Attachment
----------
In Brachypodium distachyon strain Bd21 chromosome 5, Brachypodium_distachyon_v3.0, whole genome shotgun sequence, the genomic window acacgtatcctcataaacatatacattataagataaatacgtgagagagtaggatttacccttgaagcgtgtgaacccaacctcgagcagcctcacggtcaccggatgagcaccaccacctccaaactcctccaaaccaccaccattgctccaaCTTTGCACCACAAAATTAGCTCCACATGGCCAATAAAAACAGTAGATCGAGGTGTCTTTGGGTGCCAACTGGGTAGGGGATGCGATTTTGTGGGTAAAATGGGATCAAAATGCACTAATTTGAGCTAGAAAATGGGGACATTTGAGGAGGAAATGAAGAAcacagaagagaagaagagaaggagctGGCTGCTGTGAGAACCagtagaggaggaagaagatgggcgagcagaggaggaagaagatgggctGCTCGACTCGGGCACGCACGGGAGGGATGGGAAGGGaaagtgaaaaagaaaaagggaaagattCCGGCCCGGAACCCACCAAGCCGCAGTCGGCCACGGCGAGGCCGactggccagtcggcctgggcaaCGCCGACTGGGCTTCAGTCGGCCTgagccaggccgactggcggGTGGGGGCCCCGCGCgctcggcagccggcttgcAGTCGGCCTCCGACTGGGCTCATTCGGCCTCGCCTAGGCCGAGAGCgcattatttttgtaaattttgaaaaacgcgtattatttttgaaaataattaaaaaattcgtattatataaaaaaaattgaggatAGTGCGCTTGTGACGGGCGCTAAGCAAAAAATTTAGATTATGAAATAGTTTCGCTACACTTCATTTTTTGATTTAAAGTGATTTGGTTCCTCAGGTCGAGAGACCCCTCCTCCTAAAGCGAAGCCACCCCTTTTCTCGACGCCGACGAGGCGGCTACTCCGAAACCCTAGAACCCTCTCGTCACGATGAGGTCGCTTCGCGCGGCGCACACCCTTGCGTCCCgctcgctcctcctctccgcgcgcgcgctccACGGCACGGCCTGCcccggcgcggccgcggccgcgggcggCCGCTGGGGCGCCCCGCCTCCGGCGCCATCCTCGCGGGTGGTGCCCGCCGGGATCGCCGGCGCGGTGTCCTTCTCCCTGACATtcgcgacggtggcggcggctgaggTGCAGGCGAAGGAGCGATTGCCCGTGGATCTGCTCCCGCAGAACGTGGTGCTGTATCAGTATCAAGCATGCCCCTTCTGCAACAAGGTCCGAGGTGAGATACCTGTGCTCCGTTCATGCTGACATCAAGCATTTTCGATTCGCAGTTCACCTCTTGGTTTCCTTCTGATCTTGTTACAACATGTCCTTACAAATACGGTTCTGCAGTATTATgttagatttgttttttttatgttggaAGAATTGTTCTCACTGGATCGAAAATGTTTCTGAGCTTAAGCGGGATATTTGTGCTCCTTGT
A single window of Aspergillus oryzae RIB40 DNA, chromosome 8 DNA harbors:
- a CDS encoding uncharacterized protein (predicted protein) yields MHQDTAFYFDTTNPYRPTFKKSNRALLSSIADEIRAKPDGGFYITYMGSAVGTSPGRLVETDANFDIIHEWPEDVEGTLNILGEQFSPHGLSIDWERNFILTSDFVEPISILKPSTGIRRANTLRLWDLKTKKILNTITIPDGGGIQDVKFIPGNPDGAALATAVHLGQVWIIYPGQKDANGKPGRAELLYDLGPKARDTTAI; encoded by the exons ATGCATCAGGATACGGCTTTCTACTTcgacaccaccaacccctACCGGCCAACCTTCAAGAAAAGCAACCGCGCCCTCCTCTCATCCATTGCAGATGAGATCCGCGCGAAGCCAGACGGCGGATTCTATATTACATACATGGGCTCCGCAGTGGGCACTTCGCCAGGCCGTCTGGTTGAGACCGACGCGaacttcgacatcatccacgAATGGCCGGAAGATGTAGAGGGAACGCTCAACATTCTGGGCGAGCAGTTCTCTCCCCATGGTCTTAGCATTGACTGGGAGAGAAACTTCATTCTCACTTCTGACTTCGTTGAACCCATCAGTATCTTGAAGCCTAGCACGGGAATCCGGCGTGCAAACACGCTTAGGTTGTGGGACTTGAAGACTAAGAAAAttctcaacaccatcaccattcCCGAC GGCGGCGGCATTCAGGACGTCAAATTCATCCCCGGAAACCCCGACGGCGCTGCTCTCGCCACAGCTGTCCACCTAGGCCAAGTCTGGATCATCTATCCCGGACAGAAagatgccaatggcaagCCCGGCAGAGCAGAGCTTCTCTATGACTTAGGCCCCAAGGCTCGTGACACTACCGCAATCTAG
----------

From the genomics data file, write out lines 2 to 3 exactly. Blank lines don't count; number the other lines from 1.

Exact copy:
A single window of Aspergillus oryzae RIB40 DNA, chromosome 8 DNA harbors:
- a CDS encoding uncharacterized protein (predicted protein) yields MHQDTAFYFDTTNPYRPTFKKSNRALLSSIADEIRAKPDGGFYITYMGSAVGTSPGRLVETDANFDIIHEWPEDVEGTLNILGEQFSPHGLSIDWERNFILTSDFVEPISILKPSTGIRRANTLRLWDLKTKKILNTITIPDGGGIQDVKFIPGNPDGAALATAVHLGQVWIIYPGQKDANGKPGRAELLYDLGPKARDTTAI; encoded by the exons ATGCATCAGGATACGGCTTTCTACTTcgacaccaccaacccctACCGGCCAACCTTCAAGAAAAGCAACCGCGCCCTCCTCTCATCCATTGCAGATGAGATCCGCGCGAAGCCAGACGGCGGATTCTATATTACATACATGGGCTCCGCAGTGGGCACTTCGCCAGGCCGTCTGGTTGAGACCGACGCGaacttcgacatcatccacgAATGGCCGGAAGATGTAGAGGGAACGCTCAACATTCTGGGCGAGCAGTTCTCTCCCCATGGTCTTAGCATTGACTGGGAGAGAAACTTCATTCTCACTTCTGACTTCGTTGAACCCATCAGTATCTTGAAGCCTAGCACGGGAATCCGGCGTGCAAACACGCTTAGGTTGTGGGACTTGAAGACTAAGAAAAttctcaacaccatcaccattcCCGAC GGCGGCGGCATTCAGGACGTCAAATTCATCCCCGGAAACCCCGACGGCGCTGCTCTCGCCACAGCTGTCCACCTAGGCCAAGTCTGGATCATCTATCCCGGACAGAAagatgccaatggcaagCCCGGCAGAGCAGAGCTTCTCTATGACTTAGGCCCCAAGGCTCGTGACACTACCGCAATCTAG